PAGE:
Alesis Recital Review: Worth the Hype?

As a pianist with over 20 years of experience playing and teaching piano, I’m always on the lookout for quality digital pianos that can provide an authentic playing experience without breaking the bank. The Alesis Recital is one such model that caught my eye – it’s affordably priced under $300, yet offers features that mimic an acoustic piano remarkably well for the cost.

I was able to get my hands on the Alesis Recital to test it out extensively over several weeks. In this review, I’ll provide my honest take as a pianist on how this digital piano stacks up in terms of sound quality, key action, features, and overall value. Read on for the full scoop!

Alesis Recital First Impressions

Straight out of the box, the Alesis Recital cuts a sleek profile with its slim, portable design. Weighing in at just 15.7 pounds, it’s lightweight enough to transport easily from room to room.

Alesis Recital

The minimalist aesthetic features clean lines and a white and woodgrain finish that give it an elegant, understated look. While made of plastic, the construction feels solidly built – this doesn’t have a cheap or flimsy feel to it.

Setting up the Recital is a breeze – simply unfold the keyboard stand, plug in the power cable, and turn it on. The full 88 keys with adjustable touch response also impressed me upon first try. While they don’t feel exactly like an acoustic piano, the semi-weighted keys respond well to nuanced playing dynamics.

Key Action

The Alesis Recital features 88 full-sized, semi-weighted hammer action keys with adjustable touch response. The graded hammer action is designed to recreate the feel of an acoustic piano, with keys that get progressively heavier from left to right.

Alesis Recital

After extensive playing, I can confirm the keyboard action feels fantastic, especially considering the price. The keys have a satisfying weight and bounce back responsively when played. While not completely identical to an acoustic piano, the nuanced feel allows for practicing dynamics like pianissimo to fortissimo.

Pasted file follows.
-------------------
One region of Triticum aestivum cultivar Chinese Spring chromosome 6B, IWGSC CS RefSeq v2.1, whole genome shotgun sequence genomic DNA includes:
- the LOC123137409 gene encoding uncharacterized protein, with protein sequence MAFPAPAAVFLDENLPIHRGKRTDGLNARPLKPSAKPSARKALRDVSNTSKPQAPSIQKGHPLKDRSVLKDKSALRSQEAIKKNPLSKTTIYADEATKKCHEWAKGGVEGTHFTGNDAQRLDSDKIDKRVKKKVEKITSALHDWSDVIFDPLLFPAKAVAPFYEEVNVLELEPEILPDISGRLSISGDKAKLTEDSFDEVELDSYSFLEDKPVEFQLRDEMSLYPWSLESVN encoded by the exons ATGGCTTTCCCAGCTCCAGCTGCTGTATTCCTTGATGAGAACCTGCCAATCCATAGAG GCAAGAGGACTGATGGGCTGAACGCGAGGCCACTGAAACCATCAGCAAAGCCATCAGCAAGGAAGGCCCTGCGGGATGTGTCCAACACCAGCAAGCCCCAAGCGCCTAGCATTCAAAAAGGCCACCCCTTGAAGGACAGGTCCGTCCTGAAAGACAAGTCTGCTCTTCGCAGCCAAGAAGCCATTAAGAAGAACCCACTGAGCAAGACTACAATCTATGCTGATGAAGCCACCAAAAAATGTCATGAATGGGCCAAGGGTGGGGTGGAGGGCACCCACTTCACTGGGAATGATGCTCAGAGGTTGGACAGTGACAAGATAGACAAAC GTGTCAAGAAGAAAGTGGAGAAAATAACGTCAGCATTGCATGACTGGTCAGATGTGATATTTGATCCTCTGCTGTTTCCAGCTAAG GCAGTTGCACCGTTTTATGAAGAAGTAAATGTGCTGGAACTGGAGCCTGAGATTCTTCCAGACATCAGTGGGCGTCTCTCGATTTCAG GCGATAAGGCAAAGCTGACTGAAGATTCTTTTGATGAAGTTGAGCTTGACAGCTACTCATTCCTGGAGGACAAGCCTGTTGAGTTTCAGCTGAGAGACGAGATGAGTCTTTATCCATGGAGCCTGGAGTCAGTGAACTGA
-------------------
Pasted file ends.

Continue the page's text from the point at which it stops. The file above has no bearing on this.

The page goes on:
Touch response can also be adjusted to suit your playing style – Light, Normal, or Heavy. I found the Normal setting provided the most natural piano feel, but it’s nice having the option to customize.

The Alesis Recital provides a very realistic keybed for the money. The weighted keys go a long way in mimicking the touch and response of an acoustic piano on a budget.

Sound Quality

For a digital piano under $300, the Alesis Recital produces surprisingly rich, authentic piano sounds. It utilizes Alesis’ proprietary Sound Engine to recreate the complex tonal qualities of an acoustic grand piano.

Five built-in voices provide pleasing tonal variety:

  • Acoustic Piano – warm and mellow, great as a main piano voice
  • Electric Piano – crisp and bell-like, ideal for jazz or pop styles
  • Organ – pipe organ tones, full and majestic
  • Synth – spacey, ambient pads for new age or electronic music
  • Bass – deep upright bass tones

The piano and electric piano voices are the highlight – they sound full, natural, and resonant through the built-in 20W speakers. From bright, staccato playing to sustained legato passages, the dynamics come through beautifully.